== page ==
We assist our clients in determining both their short and long-term health insurance needs.
In the short term, Canadian athletes who move to the US are in the fortunate position of being able to join the health insurance plan offered by their employer, the professional sports organization for which they play. However, in order to position themselves to be eligible for Medicare, Canadian athletes hoping to move to the US on a permanent basis need to do some long-term planning centering around immigration.
Eligibility for Medicare begins at age 65 for US citizens and permanent residents/Green Card holders who have been living in the US for at least five years. Athletes who initially move to the US under a P-1 or O-1 visa, two typical pathways to the US for Canadian professional athletes, are not automatically eligible to become permanent residents. It is therefore important for Canadian athletes who move to the US under a temporary work visa like the P-1 or O-1 embark on the path to permanent residency as soon as possible. Setting out on this path will ensure that Canadian athletes moving to the US are eligible for Medicare upon retirement.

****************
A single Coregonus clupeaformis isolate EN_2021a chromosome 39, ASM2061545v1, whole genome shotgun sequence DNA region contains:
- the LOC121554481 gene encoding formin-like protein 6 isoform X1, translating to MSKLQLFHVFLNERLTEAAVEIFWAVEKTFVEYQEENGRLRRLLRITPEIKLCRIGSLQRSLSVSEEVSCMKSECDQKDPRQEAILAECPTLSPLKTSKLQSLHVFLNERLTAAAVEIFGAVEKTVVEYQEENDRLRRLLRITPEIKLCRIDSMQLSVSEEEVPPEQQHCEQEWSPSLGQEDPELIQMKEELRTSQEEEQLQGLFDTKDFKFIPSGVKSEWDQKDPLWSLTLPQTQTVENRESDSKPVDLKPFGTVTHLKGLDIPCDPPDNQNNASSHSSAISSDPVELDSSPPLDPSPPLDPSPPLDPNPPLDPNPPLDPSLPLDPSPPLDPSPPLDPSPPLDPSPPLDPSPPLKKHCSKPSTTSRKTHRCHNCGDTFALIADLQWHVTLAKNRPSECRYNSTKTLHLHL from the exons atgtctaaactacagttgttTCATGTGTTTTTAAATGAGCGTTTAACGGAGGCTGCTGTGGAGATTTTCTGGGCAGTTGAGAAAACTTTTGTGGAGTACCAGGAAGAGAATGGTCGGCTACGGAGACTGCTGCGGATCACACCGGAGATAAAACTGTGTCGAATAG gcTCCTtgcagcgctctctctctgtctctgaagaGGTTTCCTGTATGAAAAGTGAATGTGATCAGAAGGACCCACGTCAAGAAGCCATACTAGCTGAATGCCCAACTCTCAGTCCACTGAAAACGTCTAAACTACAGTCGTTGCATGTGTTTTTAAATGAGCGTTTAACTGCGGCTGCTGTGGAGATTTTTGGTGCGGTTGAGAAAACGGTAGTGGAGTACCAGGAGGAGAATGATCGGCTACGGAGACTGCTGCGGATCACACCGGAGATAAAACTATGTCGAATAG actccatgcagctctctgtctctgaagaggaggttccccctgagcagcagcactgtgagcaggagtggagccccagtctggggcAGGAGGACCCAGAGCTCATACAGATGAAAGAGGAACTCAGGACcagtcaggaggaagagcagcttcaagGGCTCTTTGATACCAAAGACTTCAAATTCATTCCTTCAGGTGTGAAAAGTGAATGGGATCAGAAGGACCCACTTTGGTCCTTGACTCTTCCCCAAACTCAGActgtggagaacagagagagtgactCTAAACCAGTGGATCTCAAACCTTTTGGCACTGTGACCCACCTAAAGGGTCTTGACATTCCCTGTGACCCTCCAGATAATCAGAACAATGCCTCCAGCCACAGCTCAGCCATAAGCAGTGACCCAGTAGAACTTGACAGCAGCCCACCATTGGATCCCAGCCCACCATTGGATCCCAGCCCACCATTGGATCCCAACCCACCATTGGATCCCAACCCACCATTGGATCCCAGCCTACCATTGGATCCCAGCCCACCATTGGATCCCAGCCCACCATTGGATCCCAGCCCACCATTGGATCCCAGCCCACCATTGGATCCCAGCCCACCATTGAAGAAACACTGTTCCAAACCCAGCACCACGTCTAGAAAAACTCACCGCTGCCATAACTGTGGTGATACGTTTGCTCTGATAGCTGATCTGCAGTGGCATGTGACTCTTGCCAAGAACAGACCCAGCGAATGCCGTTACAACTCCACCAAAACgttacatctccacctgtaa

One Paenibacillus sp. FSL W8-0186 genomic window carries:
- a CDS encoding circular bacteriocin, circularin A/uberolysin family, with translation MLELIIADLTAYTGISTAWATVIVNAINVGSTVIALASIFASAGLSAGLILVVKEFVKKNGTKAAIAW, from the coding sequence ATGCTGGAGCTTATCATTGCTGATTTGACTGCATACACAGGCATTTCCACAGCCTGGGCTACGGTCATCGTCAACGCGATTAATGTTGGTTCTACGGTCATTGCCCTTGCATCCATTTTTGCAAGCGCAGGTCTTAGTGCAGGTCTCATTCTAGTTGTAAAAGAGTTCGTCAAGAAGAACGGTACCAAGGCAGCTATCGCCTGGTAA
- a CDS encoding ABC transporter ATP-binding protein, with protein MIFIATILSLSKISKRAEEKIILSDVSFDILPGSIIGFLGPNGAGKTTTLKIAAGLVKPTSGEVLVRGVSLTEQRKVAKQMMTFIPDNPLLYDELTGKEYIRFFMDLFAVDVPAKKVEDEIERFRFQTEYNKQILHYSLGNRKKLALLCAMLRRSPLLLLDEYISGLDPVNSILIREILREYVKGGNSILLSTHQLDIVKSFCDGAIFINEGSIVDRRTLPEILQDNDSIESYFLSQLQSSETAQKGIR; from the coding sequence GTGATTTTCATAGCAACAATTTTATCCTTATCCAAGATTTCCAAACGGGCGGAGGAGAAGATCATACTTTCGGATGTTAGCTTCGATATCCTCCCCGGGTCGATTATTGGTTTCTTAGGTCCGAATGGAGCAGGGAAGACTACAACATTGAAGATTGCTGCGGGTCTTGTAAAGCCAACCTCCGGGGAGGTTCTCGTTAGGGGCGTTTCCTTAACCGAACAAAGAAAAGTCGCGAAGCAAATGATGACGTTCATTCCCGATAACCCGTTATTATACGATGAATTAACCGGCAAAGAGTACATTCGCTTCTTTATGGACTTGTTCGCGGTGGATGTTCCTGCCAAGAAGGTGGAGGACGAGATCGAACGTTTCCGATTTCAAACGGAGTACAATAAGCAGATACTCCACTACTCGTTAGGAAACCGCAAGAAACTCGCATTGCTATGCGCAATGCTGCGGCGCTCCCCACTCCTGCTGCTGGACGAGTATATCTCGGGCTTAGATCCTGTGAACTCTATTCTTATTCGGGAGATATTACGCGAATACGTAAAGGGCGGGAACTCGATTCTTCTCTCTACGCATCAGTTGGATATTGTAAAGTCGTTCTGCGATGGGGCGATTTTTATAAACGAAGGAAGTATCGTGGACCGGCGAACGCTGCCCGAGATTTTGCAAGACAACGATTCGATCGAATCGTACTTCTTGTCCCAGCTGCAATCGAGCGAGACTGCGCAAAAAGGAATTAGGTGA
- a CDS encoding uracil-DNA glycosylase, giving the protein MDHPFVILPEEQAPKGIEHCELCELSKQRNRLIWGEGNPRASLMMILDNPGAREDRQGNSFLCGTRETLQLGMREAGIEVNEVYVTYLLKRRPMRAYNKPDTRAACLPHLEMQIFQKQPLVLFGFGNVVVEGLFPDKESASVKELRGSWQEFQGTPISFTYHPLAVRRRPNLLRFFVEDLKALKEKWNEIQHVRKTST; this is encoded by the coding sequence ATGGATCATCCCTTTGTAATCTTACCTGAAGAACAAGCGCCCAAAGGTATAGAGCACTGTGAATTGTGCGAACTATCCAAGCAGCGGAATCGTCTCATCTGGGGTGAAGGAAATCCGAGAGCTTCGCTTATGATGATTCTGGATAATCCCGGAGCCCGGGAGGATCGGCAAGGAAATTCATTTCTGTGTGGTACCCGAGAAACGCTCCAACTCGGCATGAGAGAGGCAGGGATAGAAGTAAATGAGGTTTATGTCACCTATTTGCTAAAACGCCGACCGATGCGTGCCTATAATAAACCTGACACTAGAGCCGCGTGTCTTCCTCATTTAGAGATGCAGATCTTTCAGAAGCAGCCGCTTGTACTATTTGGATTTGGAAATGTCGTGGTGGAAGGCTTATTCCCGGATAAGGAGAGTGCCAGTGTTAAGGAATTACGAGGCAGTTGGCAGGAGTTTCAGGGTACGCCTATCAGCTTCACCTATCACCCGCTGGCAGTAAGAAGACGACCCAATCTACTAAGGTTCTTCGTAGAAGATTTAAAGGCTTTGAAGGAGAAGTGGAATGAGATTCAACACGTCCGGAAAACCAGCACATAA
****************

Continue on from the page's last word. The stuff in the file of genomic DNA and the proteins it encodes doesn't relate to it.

Medicare is important because it provides a cost-effective solution to health insurance coverage later in life. If Medicare-eligible US residents have also earned enough credits to be eligible for US Social Security payments (typically achieved by working in the US for 10 years or by being married to a spouse who has earned enough credits), then they will not have to pay premiums for Part A Medicare benefits, which cover inpatient care at hospitals.
There are also Part B and Part D Medicare premiums. Part B premiums cover outpatient care, such as doctor visits and lab tests, and Part D premiums cover prescription costs. Medigap coverage is also available to supplement Part A coverage. Medigap can be used to cover Medicare deductibles and co-payments and to purchase coverage in addition to Medicare, such as travel insurance.